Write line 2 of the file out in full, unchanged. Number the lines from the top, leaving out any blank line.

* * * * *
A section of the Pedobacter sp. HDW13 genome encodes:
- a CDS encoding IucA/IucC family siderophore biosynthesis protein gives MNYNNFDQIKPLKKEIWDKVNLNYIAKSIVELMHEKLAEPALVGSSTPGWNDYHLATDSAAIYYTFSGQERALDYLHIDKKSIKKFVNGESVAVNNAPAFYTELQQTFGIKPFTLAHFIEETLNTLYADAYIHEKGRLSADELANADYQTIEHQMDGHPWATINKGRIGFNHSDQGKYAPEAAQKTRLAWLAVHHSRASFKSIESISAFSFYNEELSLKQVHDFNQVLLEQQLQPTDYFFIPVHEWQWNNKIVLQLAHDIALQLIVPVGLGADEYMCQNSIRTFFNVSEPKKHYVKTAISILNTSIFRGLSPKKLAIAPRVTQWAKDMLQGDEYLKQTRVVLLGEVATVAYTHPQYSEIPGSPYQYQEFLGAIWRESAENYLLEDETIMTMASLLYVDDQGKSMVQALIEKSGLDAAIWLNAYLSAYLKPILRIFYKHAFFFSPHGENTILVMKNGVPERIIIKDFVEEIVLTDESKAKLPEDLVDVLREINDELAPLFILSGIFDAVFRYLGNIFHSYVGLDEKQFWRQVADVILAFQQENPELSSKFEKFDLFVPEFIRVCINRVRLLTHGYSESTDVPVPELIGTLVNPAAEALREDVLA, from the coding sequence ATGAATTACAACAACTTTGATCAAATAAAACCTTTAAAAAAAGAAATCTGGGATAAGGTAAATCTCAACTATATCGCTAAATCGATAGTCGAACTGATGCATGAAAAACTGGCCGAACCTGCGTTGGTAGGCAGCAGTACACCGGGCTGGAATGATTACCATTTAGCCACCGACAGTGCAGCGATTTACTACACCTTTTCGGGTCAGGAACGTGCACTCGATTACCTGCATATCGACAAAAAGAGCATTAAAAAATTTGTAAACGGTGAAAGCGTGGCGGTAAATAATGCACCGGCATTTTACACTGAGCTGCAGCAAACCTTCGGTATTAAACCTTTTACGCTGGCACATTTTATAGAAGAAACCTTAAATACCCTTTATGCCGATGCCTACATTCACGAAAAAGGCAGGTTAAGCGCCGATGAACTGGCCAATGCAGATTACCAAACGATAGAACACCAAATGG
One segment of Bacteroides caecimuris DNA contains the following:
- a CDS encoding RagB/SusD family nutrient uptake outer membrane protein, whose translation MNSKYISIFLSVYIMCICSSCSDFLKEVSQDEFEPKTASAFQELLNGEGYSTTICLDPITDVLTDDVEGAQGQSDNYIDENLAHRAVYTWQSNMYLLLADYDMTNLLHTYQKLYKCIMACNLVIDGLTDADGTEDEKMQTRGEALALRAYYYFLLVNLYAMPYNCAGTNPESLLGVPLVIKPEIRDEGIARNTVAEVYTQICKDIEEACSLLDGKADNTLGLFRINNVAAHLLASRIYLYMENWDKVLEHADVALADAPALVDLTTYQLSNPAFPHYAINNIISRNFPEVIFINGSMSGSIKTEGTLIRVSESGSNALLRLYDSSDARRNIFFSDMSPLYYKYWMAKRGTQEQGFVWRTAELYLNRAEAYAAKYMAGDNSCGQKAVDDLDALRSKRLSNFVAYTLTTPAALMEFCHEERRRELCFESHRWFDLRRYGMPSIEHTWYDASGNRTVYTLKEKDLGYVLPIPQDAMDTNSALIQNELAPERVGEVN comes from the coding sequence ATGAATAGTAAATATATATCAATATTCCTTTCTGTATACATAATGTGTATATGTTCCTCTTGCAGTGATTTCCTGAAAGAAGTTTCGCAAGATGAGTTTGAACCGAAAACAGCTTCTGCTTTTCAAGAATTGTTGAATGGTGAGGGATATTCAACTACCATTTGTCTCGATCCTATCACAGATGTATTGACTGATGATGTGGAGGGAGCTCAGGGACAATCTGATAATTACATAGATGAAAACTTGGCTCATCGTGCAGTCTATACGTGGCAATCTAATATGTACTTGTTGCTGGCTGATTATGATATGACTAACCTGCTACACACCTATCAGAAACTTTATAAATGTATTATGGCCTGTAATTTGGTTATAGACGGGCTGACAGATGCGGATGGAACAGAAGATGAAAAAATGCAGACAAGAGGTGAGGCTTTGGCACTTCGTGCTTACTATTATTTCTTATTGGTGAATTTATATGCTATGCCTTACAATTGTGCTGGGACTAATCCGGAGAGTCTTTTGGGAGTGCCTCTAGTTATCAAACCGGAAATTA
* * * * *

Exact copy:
- a CDS encoding IucA/IucC family siderophore biosynthesis protein gives MNYNNFDQIKPLKKEIWDKVNLNYIAKSIVELMHEKLAEPALVGSSTPGWNDYHLATDSAAIYYTFSGQERALDYLHIDKKSIKKFVNGESVAVNNAPAFYTELQQTFGIKPFTLAHFIEETLNTLYADAYIHEKGRLSADELANADYQTIEHQMDGHPWATINKGRIGFNHSDQGKYAPEAAQKTRLAWLAVHHSRASFKSIESISAFSFYNEELSLKQVHDFNQVLLEQQLQPTDYFFIPVHEWQWNNKIVLQLAHDIALQLIVPVGLGADEYMCQNSIRTFFNVSEPKKHYVKTAISILNTSIFRGLSPKKLAIAPRVTQWAKDMLQGDEYLKQTRVVLLGEVATVAYTHPQYSEIPGSPYQYQEFLGAIWRESAENYLLEDETIMTMASLLYVDDQGKSMVQALIEKSGLDAAIWLNAYLSAYLKPILRIFYKHAFFFSPHGENTILVMKNGVPERIIIKDFVEEIVLTDESKAKLPEDLVDVLREINDELAPLFILSGIFDAVFRYLGNIFHSYVGLDEKQFWRQVADVILAFQQENPELSSKFEKFDLFVPEFIRVCINRVRLLTHGYSESTDVPVPELIGTLVNPAAEALREDVLA, from the coding sequence ATGAATTACAACAACTTTGATCAAATAAAACCTTTAAAAAAAGAAATCTGGGATAAGGTAAATCTCAACTATATCGCTAAATCGATAGTCGAACTGATGCATGAAAAACTGGCCGAACCTGCGTTGGTAGGCAGCAGTACACCGGGCTGGAATGATTACCATTTAGCCACCGACAGTGCAGCGATTTACTACACCTTTTCGGGTCAGGAACGTGCACTCGATTACCTGCATATCGACAAAAAGAGCATTAAAAAATTTGTAAACGGTGAAAGCGTGGCGGTAAATAATGCACCGGCATTTTACACTGAGCTGCAGCAAACCTTCGGTATTAAACCTTTTACGCTGGCACATTTTATAGAAGAAACCTTAAATACCCTTTATGCCGATGCCTACATTCACGAAAAAGGCAGGTTAAGCGCCGATGAACTGGCCAATGCAGATTACCAAACGATAGAACACCAAATGG